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Fortnightly Magazine - December 2009

Nuclear Standoff

Can climate-policy brinksmanship create a sustainable nuclear industry?

Michael T. Burr

American voters dashed the nuclear industry’s hopes for a renaissance last November—or so it seemed. Recent developments in Washington have rekindled those hopes, but will climate-policy brinksmanship lead to a sustainable future for nuclear power?

Carbon Solutions

Capture and storage tech developments secure coal’s future.

William Atkinson

Capture and sequestration will help ensure the future of coal-fired power plants. Demonstration projects are allowing utilities to kick the tires on the latest technologies, and to learn how CCS will affect operations and economics at state-of-the-art plants.

Can We Afford Climate Regulation?

Lawmakers are rushing a costly decision.

Larry G. Berg

Utilities are struggling to predict the costs of greenhouse gas regulation. In the quest for a greener planet, how much should consumers be asked to pay for environmental benefits that might be difficult to measure?

New Day for Prudence

Pre-approvals demand a new approach to managing risks and costs.

Kris R. Nielsen, Patricia D. Galloway and Charles W. Whitney

Proving the need for new infrastructure construction for energy purchases has become more complicated for utilities. State commissions reserve the right to revisit rate-base investments after the fact, even when they’ve been pre-approved.

Buying Into Solar

Rewards, challenges and options for rate-based investments.

Paul Alvarez and Benjamin Hodges

Utilities traditionally have met renewable portfolio standards with power purchases from IPPs. But new approaches are allowing utilities to build their rate bases with investments in solar generation.

Solar Expansion

Technologies are scaling up quickly to meet industry needs.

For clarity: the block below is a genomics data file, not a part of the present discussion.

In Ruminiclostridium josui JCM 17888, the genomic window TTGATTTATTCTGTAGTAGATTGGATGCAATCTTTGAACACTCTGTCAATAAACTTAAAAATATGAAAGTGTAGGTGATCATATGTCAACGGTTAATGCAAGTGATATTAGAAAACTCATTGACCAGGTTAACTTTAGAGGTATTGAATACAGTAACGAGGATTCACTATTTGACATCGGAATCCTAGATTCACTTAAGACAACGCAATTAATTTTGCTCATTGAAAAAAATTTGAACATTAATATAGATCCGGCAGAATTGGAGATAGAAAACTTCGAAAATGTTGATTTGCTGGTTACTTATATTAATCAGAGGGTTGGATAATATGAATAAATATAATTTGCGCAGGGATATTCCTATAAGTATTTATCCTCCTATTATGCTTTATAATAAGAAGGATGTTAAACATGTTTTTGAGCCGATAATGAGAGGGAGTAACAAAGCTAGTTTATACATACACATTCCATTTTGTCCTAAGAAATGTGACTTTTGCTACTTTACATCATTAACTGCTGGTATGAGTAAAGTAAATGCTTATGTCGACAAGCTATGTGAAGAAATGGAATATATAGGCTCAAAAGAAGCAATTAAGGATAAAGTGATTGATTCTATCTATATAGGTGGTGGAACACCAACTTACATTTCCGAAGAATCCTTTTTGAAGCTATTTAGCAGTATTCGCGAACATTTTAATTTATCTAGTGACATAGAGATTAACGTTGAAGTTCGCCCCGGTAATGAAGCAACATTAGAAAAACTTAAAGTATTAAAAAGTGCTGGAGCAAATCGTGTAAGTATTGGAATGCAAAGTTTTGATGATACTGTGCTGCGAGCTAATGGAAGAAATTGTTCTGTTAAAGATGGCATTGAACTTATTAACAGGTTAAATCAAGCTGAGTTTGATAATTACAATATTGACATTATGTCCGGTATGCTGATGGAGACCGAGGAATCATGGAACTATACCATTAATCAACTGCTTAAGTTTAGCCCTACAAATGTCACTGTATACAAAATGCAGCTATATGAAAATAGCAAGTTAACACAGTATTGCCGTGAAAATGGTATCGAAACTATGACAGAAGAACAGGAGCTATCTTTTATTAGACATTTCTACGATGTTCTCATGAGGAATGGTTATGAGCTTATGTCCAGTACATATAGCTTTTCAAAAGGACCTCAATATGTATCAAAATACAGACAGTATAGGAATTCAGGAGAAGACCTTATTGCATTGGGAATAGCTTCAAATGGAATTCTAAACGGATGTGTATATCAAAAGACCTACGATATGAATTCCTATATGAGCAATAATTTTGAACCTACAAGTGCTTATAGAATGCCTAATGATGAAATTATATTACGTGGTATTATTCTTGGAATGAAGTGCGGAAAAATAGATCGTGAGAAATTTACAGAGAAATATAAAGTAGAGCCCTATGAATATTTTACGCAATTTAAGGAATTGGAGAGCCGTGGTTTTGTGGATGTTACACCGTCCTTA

Scott M. Gawlicki

Like other California electric utilities, San Francisco-based Pacific Gas & Electric (PG&E) has been scrambling to meet the state’s renewable portfolio standard (RPS), which requires suppliers to obtain at least 20 percent of their power from renewable energy sources by 2010. Though the RPS includes a variety of technologies, renewables developers are choosing utility-scale solar power more than any other resource, says Hal La Flash, PG&E’s director of emerging clean technologies.

Nuclear Standoff - Hope for Change

Michael T. Burr

With the administration and Democratic lawmakers in Congress pushing to enact greenhouse-gas (GHG) regulation, nuclear power has taken center stage as both a clean technology solution and a political bargaining chip. Consequently, the industry’s hopes for new construction projects have brightened considerably. Whether this policy momentum can usher in a sustainable nuclear renaissance, however, remains questionable at best.

Nuclear Standoff - Nuclear Breach

Federal failure to fulfill spent-fuel obligations creates expensive risks. 

Stephen Maloney

For more than 50 years, the federal government has failed to manage spent nuclear fuel (SNF) and high-level radioactive waste (HLW), imposing the burdens for this critical function on the private sector. Nuclear plant operators incurred upwards of several hundred million dollars per reactor in uncompensated expense and risk premiums, and potentially face decades of additional costs and risks coping with SNF and HLW.

Subsidy Addiction

Government incentives are smothering free enterprise.

Michael T. Burr, Editor-in-Chief

When Sen. Lamar Alexander (R-Tenn.) announced legislation in November 2009 aimed at doubling America’s nuclear power capacity within 20 years, he compared the clean-energy challenge to fighting a war. “If we were going to war, we wouldn’t mothball our nuclear navy and start subsidizing sailboats,” he told attendees at the American Nuclear Society’s winter meeting. “If addressing climate change and creating low-cost, reliable energy are national imperatives, we shouldn’t stop building nuclear plants and start subsidizing windmills.”

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